House of Commons Hansard #31 of the 41st Parliament, 1st Session. (The original version is on Parliament's site.) The word of the day was copyright.

Topics

Foreign Affairs
Oral Questions

2:55 p.m.

Conservative

Joe Daniel Don Valley East, ON

Mr. Speaker, I was dismayed to learn last week some of the details surrounding the apparent plot by Iran to assassinate the Saudi Arabian ambassador to Washington. While the plot was thankfully foiled this time, the threat that Iran poses to the world remains.

Could the Minister of Foreign Affairs please inform the House about measures that Canada is taking to respond to Iran's latest affront to international law?

Foreign Affairs
Oral Questions

2:55 p.m.

Ottawa West—Nepean
Ontario

Conservative

John Baird Minister of Foreign Affairs

Mr. Speaker, Canada finds Iran's actions absolutely and totally unacceptable. We condemn them without reservation.

Last week I committed to working with our international partners in considering the consequences for such actions. Today, Canada is imposing sanctions on five additional Iranian nationals. Four are members of the Iranian national guard. These sanctions are on top of others already in place against Iran.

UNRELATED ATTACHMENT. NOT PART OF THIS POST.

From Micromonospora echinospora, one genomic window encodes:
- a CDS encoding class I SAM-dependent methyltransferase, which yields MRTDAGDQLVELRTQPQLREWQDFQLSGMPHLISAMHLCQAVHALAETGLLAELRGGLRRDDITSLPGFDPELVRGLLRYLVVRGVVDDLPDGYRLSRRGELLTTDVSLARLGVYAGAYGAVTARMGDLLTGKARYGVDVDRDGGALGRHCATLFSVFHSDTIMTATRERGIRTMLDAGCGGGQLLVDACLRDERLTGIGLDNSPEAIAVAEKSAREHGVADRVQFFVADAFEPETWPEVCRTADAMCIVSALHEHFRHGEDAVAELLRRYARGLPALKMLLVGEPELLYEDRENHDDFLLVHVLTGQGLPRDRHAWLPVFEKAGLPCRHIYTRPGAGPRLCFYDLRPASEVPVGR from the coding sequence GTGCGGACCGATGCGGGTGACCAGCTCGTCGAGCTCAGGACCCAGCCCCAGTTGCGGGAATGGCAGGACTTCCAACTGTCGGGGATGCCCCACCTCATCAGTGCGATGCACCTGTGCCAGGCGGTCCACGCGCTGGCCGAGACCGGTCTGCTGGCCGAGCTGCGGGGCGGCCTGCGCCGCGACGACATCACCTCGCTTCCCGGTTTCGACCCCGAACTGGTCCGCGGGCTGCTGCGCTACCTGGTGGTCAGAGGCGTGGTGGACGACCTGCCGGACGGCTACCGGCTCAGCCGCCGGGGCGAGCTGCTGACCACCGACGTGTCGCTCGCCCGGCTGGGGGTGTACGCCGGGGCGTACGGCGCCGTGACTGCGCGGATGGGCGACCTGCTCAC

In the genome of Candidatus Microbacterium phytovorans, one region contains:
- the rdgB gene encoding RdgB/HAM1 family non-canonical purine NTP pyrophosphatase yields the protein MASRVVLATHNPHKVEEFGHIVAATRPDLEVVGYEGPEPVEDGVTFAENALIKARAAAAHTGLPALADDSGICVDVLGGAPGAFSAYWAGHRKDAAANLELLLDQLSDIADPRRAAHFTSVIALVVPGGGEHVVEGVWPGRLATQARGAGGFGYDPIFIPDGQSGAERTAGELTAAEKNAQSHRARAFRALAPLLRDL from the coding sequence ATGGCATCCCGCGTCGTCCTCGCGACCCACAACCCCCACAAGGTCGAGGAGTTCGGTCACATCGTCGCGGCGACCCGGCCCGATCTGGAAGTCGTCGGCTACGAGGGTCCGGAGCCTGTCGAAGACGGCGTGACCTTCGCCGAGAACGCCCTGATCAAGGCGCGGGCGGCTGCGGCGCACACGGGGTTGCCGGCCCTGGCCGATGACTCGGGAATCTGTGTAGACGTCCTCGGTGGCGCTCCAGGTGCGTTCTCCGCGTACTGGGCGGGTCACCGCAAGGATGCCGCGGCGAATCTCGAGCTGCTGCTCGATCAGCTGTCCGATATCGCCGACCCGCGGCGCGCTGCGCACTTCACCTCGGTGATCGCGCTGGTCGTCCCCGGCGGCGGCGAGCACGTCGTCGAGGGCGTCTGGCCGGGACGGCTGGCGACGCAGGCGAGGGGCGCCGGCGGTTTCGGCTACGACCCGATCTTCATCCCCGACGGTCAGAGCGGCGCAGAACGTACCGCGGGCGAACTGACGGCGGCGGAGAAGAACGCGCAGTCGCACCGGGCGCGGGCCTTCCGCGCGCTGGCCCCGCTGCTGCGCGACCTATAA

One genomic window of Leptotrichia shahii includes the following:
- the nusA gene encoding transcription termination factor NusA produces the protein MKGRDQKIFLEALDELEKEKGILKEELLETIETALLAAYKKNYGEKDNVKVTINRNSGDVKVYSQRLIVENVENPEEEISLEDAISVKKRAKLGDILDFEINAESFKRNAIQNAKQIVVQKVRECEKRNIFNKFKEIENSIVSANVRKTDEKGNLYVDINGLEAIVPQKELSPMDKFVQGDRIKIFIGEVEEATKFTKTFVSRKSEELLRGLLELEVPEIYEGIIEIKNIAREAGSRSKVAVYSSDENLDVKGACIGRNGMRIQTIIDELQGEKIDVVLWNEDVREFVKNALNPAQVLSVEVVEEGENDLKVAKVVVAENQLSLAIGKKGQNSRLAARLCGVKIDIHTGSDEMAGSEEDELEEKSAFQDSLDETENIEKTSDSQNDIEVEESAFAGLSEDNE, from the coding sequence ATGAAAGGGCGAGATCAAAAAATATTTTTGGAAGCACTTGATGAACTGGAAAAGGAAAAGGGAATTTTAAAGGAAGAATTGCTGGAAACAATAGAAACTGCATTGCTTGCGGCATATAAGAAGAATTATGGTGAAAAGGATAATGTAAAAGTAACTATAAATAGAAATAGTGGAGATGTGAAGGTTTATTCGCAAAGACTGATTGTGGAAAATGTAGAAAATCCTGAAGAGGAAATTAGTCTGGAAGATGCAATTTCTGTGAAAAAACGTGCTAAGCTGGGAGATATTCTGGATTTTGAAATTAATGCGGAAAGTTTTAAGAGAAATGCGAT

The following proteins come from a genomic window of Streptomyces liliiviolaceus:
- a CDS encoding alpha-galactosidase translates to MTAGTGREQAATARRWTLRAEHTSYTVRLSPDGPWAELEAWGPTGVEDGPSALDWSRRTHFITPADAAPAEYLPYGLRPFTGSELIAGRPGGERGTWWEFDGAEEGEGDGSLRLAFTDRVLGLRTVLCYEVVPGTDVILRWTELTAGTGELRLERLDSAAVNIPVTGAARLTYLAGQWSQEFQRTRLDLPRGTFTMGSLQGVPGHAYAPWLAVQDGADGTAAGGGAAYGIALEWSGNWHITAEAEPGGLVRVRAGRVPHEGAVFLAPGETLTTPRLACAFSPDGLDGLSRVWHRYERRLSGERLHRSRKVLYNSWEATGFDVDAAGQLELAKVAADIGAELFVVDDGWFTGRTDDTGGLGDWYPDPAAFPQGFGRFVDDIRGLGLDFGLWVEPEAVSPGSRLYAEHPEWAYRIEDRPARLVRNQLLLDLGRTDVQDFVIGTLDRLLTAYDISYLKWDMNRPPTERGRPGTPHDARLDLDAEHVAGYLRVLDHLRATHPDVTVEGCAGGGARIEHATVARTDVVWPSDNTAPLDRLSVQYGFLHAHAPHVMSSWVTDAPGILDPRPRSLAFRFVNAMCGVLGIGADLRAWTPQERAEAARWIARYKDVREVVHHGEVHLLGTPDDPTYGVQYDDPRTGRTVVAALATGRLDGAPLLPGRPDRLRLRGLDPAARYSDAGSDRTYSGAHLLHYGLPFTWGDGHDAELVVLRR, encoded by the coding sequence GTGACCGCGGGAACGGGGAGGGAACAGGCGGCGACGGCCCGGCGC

As the Prime Minister said last week, this regime in Tehran represents probably the most significant threat to the world, to global peace and security and I completely agree.

Foreign Affairs
Oral Questions

3 p.m.

Liberal

Jim Karygiannis Scarborough—Agincourt, ON

Mr. Speaker, Majeed Uddin Ahmed and his family have been in a Saudi jail for almost a month. His two Canadian children are in jail. Their family in Canada is gravely concerned and has said, “It took three weeks for a Canadian official to simply visit the family from the time they were taken away. We have had no contact with my brother for a month now and his daughter is suffering illness and needs medical attention. Please help”.